No longer a footnote, the Jaipur literary festival grows, tries different voices and spawns others, says TRISHA GUPTA
THE JAIPUR Literature Festival, whose fifth instalment runs from January 21 to 25, started as a three-day literary appendage to the Virasat Foundation’s Jaipur Heritage Festival in 2006. “There were just 16 authors reading then,” laughs Namita Gokhale, one of the Festival Directors. “We invited 18, but two didn’t show up.” By 2009, there were over 140 writers participating, and 12,000 in the audience, spread over five days and 50-odd parallel sessions. This year, there will be more than 150 writers, including such literary stars as Nobel Laureate Wole Soyinka, Hanif Kureishi, Geoff Dyer and Vikram Chandra.
Gokhale admits that some of those who’ve seen the festival grow are nostalgic for the initial phase when there was only one session at a time, held in the Durbar Hall of the charming Diggi Palace, with pigeons flying in and out. But that feeling of intimacy, of having stumbled upon a secret, came at the cost of being relatively unknown, and having very limited contact with the immediate surroundings. By its fourth year, 2009, the festival felt much less like a visiting satellite from some alien planet that had landed in Jaipur for a few days. According to the organisers, 30 percent of 2009 festival visitors were from abroad and 30 percent from Indian metropolises, but local attendees from Jaipur – from journalists and housewives to the poetry-reading government servant and surprisingly attentive hordes of school and college students – made up a whopping 40 percent.
While the festival is largely Anglophone, there is some attempt to represent India’s vibrant regional literary cultures, not just catering to Jaipur audiences with sessions in Hindi and Rajasthani but also bringing on, say, a Nalini Jamila, her fluid Malayalam sentences instantaneously rendered into English by K Satchidanandan and Paul Zacharia. “I think there was some suspicion in the beginning because bhasha writers are quick to feel slighted. And the playing field is not even, let us admit,” said Gokhale. “But I think now bhasha writers are enthusiastic about it. And international writers who come also feel that it’s the festival’s multivocal, multiphonic nature that gives it a unique flavour.”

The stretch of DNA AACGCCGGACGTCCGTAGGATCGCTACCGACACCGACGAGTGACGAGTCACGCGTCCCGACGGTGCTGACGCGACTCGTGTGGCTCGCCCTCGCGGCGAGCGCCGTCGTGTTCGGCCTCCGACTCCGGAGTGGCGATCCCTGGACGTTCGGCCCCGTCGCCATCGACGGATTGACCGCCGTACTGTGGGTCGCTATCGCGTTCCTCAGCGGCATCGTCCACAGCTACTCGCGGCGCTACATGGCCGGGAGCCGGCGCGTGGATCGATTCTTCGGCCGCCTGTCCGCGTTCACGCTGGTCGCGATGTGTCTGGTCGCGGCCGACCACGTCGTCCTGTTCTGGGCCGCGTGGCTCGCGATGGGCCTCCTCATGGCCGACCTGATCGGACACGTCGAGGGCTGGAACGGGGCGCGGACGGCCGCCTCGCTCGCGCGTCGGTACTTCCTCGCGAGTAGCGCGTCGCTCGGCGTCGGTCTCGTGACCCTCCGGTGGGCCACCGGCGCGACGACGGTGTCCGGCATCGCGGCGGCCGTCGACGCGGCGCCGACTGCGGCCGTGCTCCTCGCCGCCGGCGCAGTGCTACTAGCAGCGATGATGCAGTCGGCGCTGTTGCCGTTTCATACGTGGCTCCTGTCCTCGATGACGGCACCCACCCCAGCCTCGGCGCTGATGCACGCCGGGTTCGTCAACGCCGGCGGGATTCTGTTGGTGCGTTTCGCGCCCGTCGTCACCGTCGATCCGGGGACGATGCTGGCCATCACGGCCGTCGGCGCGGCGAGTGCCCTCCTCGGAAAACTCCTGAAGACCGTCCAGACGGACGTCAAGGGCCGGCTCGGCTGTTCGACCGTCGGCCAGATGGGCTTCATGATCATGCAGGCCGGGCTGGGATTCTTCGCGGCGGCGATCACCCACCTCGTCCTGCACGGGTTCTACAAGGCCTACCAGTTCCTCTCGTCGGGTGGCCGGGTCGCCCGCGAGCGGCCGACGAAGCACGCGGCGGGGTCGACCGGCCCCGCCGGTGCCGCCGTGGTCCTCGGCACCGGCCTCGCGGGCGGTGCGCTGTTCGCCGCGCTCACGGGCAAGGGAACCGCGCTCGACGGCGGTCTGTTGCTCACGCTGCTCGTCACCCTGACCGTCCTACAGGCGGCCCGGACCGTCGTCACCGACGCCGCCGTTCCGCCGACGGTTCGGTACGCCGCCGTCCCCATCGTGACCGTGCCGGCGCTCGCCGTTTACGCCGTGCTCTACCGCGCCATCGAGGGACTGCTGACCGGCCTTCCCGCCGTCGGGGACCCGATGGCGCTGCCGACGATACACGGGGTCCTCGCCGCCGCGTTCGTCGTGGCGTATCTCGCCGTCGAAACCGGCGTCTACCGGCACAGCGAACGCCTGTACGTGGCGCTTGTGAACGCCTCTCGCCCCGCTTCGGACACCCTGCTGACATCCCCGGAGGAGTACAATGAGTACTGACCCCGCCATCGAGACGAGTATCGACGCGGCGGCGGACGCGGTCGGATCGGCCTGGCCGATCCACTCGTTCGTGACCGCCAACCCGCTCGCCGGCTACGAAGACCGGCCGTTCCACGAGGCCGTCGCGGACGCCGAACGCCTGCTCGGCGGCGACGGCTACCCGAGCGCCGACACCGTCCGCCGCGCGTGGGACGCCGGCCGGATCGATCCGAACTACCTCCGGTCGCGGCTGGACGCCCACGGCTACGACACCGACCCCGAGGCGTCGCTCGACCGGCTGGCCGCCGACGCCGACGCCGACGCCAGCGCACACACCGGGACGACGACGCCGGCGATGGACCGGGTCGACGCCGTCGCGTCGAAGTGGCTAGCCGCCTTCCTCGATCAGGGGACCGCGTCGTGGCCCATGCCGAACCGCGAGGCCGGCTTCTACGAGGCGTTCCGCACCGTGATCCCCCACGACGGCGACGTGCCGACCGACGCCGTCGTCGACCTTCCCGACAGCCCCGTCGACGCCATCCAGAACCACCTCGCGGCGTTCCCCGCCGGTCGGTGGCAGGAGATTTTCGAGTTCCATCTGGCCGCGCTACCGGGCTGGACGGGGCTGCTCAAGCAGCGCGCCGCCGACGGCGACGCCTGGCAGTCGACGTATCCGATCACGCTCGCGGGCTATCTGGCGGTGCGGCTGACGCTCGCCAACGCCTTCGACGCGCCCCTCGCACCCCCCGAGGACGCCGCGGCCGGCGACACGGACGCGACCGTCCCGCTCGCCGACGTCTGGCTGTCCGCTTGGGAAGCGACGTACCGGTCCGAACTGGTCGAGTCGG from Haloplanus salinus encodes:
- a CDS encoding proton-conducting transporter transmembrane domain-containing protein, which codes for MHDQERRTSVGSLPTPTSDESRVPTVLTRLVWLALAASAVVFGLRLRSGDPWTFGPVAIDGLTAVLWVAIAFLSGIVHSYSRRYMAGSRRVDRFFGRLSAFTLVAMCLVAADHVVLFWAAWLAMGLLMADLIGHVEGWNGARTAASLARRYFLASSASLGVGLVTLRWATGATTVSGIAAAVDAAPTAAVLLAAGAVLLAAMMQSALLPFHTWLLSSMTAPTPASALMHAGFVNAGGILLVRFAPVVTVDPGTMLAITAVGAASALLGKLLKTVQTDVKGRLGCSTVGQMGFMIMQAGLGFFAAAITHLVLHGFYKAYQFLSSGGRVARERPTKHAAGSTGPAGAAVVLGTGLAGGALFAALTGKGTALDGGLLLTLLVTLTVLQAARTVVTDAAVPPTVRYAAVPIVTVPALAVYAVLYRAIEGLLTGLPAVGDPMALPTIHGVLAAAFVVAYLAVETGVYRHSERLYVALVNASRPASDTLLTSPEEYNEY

But if someone like Tash Aw, Taiwan-born and London- based author of the acclaimed The Harmony Silk Factory, loves Jaipur, “because the majority of the public is Indian [unlike] other literary festivals in Asia, which seem tailored to expats”, the festival has its critics. While for Gokhale the fact that that “you can see these people offstage, so to speak – Vikram Seth looking for a chair, or Nandita Das queueing up for dinner”– underlines the festival’s “democratic surroundings”, there are those who think of Jaipur as another link in the cocktail circuit, “full of high-fliers”, tainted by the culture of celebrity that surrounds us.
ONE SUCH group of people has, in fact, initiated an alternative literary festival in Kerala this year which hopes to become “the obverse” of Jaipur. Being held for the first time on January 8 and 9, the Kochi Letters International Festival 2010 (LIFE) seeks to “raise book lovers from the level of consumers to that of participants in thinking”. Featuring talks by thinkers like Marxist economist Prabhat Patnaik, cultural theorist Slavoj Zizek and a host of Kerala-based intellectuals, the non-fiction centred Kochi LIFE sees itself as a reaction to the “compulsory, compulsive media of today”, says organiser Sashi Kumar. With two such different festivals in the space of a month, the literary scene in India seems spoilt for choice.
From Tehelka Magazine, Vol 7, Issue 02, Dated January 16, 2010